Jarred marinara didn’t used to count as a “real” recipe ingredient to me, and now look at it here, taking a key part in my two, yes TWO, ingredient lentil marinara sauce.
I grew up on Ragu and loved the stuff. That WAS spaghetti sauce in our house. I had no idea that there were Italian households and an entire geographical region (the east coast) where homemade tomato sauce was the standard. And for a while, when time was on my side, it became my standard, too. Especially if we’re counting Deb’s 3-ingredient sauce, because that stuff is dang delicious.
Then I got busy. Namely with one child, a move, another child, another move, and, you know, a pandemic. Now, Costco’s three pack of organic marinara sauce is on my regular shopping list. When we’re tight on time, and on the rare occasion there’s nothing batch cooked in the fridge, pasta is it. My kids LOVE the red sauce with just about any kind of noodle, and my husband can put away an impressive sized bowl of it. I usually take mine topped with chickpeas and whatever cooked veggies we have on hand.
It used to be simple to brown up some ground beef and onions before pouring our Kirkland sauce over it to end up with plenty of protein in our pasta. But since going plant-based almost nine months ago, adding protein is not as intuitive. I’ve loved legumes all my life, but the pandemic had us in a REAL meat eating habit. So what to do when we need to mix up the canned chickpeas routine?
Here are some ideas:
- Toss a couple big scoops of hummus into your sauce and warm together
- Blend a jar of sauce with a big handful of cashews or canned white beans
- My favorite: make two ingredient lentil marinara sauce
Relying on the added seasonings and possibly veggies in your favorite jarred vegan tomato sauce, literally all you have to do is–
- add lentils
- add water
Thirty minutes in, the lentils are nice and tender, the sauce is reduced and thickened, and you’ve had time to boil pasta, mix up a salad kit, or do whatever it is that needs doing in your evening routine.
Should You Batch Cook Lentil Marinara?
Normally my answer is a resounding yes, so I’m sorry to confuse you by saying maybe here.
If you’re making it to eat throughout the week and store in the fridge, I say YES, make as big of a batch as you need!
You can freeze lentil marinara sauce, but I wouldn’t recommend it highly. Here’s why: your tomato sauce is processed once to prepare for packaging and purchase, then it’s heated while you simmer it with the lentils, then, if you’re making it ahead, it’s heated again when you’re ready to eat.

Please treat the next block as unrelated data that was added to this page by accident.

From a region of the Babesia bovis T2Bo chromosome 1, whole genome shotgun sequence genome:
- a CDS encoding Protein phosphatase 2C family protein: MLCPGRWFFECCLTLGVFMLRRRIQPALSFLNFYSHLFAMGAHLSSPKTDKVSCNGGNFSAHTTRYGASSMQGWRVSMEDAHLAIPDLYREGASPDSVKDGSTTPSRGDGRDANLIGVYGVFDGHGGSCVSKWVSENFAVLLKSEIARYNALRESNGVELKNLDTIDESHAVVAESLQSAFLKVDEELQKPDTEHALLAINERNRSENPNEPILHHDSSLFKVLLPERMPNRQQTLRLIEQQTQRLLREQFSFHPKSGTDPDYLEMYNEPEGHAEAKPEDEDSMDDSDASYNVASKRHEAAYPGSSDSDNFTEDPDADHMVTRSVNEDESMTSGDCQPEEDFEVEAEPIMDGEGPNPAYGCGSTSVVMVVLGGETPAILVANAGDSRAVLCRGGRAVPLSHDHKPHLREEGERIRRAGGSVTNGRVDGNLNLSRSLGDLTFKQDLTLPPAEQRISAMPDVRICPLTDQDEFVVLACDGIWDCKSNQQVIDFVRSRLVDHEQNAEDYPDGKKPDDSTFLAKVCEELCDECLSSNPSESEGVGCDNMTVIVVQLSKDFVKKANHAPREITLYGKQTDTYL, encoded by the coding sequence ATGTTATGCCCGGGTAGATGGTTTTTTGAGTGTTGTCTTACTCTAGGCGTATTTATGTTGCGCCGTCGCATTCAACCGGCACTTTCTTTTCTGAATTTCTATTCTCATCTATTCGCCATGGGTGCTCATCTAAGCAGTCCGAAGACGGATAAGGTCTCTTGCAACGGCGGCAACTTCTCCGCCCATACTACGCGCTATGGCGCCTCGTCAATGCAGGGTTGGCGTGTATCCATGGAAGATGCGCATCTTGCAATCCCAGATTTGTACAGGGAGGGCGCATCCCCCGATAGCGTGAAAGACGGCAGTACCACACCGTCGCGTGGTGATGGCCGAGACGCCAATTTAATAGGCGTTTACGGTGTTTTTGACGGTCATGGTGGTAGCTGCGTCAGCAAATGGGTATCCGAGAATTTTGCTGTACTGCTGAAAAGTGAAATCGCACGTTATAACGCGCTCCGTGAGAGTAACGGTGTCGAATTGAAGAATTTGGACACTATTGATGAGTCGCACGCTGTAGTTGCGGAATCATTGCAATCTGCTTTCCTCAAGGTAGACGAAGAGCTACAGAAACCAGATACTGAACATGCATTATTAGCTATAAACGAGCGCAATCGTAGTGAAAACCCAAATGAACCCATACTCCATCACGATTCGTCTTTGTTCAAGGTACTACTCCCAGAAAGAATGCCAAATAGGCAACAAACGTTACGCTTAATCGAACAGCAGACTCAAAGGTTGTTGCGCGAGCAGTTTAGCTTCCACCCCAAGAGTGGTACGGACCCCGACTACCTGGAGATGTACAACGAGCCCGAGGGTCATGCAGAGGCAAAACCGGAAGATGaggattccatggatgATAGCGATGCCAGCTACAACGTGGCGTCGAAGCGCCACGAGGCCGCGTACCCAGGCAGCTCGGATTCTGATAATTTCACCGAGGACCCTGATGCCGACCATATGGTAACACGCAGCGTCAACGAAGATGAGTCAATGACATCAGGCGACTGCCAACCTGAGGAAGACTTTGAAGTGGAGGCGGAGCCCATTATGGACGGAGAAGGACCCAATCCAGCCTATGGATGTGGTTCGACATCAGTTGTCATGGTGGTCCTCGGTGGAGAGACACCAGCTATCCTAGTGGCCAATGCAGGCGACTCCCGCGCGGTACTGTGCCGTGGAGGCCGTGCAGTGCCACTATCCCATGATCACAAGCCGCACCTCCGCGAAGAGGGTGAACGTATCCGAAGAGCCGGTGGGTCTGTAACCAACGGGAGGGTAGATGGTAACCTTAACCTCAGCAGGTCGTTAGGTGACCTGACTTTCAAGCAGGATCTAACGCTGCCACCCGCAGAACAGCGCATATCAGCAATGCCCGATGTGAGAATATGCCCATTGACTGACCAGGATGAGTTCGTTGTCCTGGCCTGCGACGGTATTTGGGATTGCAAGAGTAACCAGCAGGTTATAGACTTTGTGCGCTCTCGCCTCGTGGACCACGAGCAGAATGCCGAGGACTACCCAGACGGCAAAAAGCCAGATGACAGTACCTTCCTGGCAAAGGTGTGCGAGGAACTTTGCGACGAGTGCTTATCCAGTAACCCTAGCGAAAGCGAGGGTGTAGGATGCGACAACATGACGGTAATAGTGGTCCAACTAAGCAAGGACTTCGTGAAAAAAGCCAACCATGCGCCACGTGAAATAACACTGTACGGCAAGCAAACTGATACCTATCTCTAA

Being a batch cooking fanatic, I have no qualms with reheating, but I try to be strategic to minimize it if I can. Throwing freezing in there with several rounds of processing/cooking is just one more way to mess with the nutrients in the food. So while you certainly can freeze it if you’re going solely for taste and convenience, I’d avoid it if possible.
What Else Can You Do with Lentil Marinara?
I’m posting this recipe primarily as a prequel to my vegan spaghetti squash pie recipe. You’ll need this nice thick, chunky sauce to layer over creamy spaghetti squash noodles and under some melty vegan mozzarella cheese. Yum! I can almost taste it, and the recipe to the pie will be linked here soon (here’s the classic non-vegan version).
Here are some other ideas, if you haven’t already run off to start simmering your sauce:
- With pasta for a quick and easy dinner
- In your favorite vegan lasagna recipe (mine is linked)
- Atop an Italian-themed baked potato bowl, with roasted veggies
- With just some cooked veggies and vegan parm, if you’re trying to keep it low carb or looking for a protein-packed savory snack
- As pizza sauce!
2 jars (25 to 32 oz. each) of your favorite vegan marinara sauce
1 1/2 C dry lentils (green, brown, or French green)
1 1/2 C water
In a saucepan or high-sided skillet, combine marinara sauce, lentils, and water.
Bring to a simmer over medium high, then partially cover with lid or cover with a splatter screen.
Reduce heat to maintain a gentle simmer. Simmer about 30 minutes, stirring occasionally, until lentils are cooked through and sauce has thickened.
Keywords: tomato sauce, pasta sauce, lentils